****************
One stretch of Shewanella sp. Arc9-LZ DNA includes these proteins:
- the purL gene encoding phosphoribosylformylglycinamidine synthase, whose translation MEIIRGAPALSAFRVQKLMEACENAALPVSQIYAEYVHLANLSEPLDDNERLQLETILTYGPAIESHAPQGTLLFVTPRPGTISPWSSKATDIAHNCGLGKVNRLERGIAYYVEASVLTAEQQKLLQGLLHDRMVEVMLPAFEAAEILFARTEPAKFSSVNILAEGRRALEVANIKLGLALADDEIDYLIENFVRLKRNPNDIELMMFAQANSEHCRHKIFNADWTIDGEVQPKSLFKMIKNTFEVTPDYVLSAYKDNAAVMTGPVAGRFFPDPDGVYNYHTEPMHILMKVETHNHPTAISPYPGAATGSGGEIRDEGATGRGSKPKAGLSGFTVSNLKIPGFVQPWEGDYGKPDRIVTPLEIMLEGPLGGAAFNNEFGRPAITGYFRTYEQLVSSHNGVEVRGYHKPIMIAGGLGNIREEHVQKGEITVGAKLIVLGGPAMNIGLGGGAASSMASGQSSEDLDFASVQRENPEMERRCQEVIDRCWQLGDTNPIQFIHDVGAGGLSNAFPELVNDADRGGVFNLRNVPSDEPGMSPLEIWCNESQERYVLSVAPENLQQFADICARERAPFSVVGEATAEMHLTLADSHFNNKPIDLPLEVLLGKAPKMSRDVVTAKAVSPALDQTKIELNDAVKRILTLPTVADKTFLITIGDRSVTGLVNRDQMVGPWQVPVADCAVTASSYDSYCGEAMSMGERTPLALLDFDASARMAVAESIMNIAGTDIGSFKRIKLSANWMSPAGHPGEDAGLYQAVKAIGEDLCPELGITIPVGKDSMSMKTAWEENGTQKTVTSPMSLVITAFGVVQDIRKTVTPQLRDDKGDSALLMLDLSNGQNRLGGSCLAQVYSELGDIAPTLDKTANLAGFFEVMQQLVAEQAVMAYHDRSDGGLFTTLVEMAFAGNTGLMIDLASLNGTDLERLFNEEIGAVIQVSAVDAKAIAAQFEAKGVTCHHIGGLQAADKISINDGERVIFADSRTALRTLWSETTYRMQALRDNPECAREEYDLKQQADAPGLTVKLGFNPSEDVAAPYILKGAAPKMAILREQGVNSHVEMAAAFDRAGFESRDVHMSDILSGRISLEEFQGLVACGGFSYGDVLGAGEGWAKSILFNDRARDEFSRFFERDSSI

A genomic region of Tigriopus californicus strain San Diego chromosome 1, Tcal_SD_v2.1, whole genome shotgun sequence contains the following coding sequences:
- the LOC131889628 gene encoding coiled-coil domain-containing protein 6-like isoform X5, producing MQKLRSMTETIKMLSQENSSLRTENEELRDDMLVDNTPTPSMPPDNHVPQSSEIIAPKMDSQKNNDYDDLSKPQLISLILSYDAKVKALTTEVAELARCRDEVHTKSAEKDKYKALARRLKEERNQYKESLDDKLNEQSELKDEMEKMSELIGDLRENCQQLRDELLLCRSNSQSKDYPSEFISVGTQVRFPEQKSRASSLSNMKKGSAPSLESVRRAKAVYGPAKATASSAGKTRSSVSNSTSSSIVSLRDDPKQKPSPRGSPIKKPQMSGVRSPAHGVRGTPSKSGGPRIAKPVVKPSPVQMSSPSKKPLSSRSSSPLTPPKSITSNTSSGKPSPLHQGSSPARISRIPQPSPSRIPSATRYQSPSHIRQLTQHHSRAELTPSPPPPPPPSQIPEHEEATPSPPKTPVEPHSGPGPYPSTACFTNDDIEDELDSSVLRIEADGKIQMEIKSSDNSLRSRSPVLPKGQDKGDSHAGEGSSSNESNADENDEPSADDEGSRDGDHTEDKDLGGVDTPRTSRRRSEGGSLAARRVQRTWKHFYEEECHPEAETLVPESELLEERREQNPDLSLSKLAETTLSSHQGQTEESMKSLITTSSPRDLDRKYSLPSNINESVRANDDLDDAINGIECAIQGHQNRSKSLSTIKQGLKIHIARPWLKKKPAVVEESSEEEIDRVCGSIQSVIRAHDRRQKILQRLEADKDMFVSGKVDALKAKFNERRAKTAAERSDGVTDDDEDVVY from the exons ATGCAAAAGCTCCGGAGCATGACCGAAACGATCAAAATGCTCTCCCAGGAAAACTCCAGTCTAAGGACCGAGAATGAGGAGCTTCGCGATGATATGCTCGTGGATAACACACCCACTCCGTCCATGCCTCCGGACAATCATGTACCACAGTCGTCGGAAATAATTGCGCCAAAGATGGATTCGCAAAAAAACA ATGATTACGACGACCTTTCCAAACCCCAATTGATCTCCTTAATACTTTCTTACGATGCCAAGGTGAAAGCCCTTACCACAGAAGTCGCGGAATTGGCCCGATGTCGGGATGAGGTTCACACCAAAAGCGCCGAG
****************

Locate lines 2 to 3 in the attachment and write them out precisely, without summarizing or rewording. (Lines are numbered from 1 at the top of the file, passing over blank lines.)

- the purL gene encoding phosphoribosylformylglycinamidine synthase, whose translation MEIIRGAPALSAFRVQKLMEACENAALPVSQIYAEYVHLANLSEPLDDNERLQLETILTYGPAIESHAPQGTLLFVTPRPGTISPWSSKATDIAHNCGLGKVNRLERGIAYYVEASVLTAEQQKLLQGLLHDRMVEVMLPAFEAAEILFARTEPAKFSSVNILAEGRRALEVANIKLGLALADDEIDYLIENFVRLKRNPNDIELMMFAQANSEHCRHKIFNADWTIDGEVQPKSLFKMIKNTFEVTPDYVLSAYKDNAAVMTGPVAGRFFPDPDGVYNYHTEPMHILMKVETHNHPTAISPYPGAATGSGGEIRDEGATGRGSKPKAGLSGFTVSNLKIPGFVQPWEGDYGKPDRIVTPLEIMLEGPLGGAAFNNEFGRPAITGYFRTYEQLVSSHNGVEVRGYHKPIMIAGGLGNIREEHVQKGEITVGAKLIVLGGPAMNIGLGGGAASSMASGQSSEDLDFASVQRENPEMERRCQEVIDRCWQLGDTNPIQFIHDVGAGGLSNAFPELVNDADRGGVFNLRNVPSDEPGMSPLEIWCNESQERYVLSVAPENLQQFADICARERAPFSVVGEATAEMHLTLADSHFNNKPIDLPLEVLLGKAPKMSRDVVTAKAVSPALDQTKIELNDAVKRILTLPTVADKTFLITIGDRSVTGLVNRDQMVGPWQVPVADCAVTASSYDSYCGEAMSMGERTPLALLDFDASARMAVAESIMNIAGTDIGSFKRIKLSANWMSPAGHPGEDAGLYQAVKAIGEDLCPELGITIPVGKDSMSMKTAWEENGTQKTVTSPMSLVITAFGVVQDIRKTVTPQLRDDKGDSALLMLDLSNGQNRLGGSCLAQVYSELGDIAPTLDKTANLAGFFEVMQQLVAEQAVMAYHDRSDGGLFTTLVEMAFAGNTGLMIDLASLNGTDLERLFNEEIGAVIQVSAVDAKAIAAQFEAKGVTCHHIGGLQAADKISINDGERVIFADSRTALRTLWSETTYRMQALRDNPECAREEYDLKQQADAPGLTVKLGFNPSEDVAAPYILKGAAPKMAILREQGVNSHVEMAAAFDRAGFESRDVHMSDILSGRISLEEFQGLVACGGFSYGDVLGAGEGWAKSILFNDRARDEFSRFFERDSSI

A genomic region of Tigriopus californicus strain San Diego chromosome 1, Tcal_SD_v2.1, whole genome shotgun sequence contains the following coding sequences: